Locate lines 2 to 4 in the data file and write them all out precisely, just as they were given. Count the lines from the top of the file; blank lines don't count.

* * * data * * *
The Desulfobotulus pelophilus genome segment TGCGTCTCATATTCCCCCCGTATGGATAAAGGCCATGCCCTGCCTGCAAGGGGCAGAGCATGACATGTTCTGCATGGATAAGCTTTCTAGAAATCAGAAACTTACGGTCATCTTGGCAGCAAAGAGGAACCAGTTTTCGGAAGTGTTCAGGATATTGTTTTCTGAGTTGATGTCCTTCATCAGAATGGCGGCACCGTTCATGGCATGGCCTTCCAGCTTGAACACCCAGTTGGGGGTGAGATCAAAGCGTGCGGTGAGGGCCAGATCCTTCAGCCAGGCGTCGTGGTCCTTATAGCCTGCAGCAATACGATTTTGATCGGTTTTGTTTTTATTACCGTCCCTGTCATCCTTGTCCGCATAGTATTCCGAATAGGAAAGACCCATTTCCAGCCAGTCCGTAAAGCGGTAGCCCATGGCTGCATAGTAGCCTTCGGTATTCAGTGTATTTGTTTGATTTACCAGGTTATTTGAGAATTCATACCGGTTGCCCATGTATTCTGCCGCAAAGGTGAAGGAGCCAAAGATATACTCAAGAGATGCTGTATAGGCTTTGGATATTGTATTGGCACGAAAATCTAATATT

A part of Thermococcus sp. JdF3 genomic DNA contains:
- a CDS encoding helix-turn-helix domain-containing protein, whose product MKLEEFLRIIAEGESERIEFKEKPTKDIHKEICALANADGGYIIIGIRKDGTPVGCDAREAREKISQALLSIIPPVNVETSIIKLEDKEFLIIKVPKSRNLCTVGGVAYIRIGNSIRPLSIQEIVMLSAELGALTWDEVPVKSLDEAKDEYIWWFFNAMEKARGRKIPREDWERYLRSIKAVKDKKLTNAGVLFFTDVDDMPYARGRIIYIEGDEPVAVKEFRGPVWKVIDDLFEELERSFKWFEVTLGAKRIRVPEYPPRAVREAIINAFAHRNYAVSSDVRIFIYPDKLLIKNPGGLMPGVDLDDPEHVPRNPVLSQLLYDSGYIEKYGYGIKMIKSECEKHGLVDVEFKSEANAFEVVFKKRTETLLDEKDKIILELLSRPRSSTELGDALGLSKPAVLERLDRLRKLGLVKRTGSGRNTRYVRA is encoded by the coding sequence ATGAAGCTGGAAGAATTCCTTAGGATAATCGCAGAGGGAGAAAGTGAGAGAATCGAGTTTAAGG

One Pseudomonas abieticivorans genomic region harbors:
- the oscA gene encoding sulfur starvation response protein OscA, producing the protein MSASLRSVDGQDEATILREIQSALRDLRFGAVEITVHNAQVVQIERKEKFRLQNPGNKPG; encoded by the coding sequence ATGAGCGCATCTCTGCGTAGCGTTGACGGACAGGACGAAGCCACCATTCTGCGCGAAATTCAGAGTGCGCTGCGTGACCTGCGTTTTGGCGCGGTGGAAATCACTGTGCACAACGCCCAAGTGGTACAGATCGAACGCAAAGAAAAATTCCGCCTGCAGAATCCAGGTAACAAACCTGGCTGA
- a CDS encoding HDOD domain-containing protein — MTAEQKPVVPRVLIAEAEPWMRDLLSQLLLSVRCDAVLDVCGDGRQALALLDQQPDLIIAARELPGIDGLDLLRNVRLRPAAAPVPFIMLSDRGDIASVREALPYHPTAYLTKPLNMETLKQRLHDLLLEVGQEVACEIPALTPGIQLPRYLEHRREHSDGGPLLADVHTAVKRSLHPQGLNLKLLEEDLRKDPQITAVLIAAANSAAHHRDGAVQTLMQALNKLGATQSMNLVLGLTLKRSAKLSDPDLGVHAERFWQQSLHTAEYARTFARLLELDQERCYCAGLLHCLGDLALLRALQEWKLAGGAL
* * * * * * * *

A part of Thermococcus sp. JdF3 genomic DNA contains:
- a CDS encoding helix-turn-helix domain-containing protein, whose product MKLEEFLRIIAEGESERIEFKEKPTKDIHKEICALANADGGYIIIGIRKDGTPVGCDAREAREKISQALLSIIPPVNVETSIIKLEDKEFLIIKVPKSRNLCTVGGVAYIRIGNSIRPLSIQEIVMLSAELGALTWDEVPVKSLDEAKDEYIWWFFNAMEKARGRKIPREDWERYLRSIKAVKDKKLTNAGVLFFTDVDDMPYARGRIIYIEGDEPVAVKEFRGPVWKVIDDLFEELERSFKWFEVTLGAKRIRVPEYPPRAVREAIINAFAHRNYAVSSDVRIFIYPDKLLIKNPGGLMPGVDLDDPEHVPRNPVLSQLLYDSGYIEKYGYGIKMIKSECEKHGLVDVEFKSEANAFEVVFKKRTETLLDEKDKIILELLSRPRSSTELGDALGLSKPAVLERLDRLRKLGLVKRTGSGRNTRYVRA is encoded by the coding sequence ATGAAGCTGGAAGAATTCCTTAGGATAATCGCAGAGGGAGAAAGTGAGAGAATCGAGTTTAAGG

One Pseudomonas abieticivorans genomic region harbors: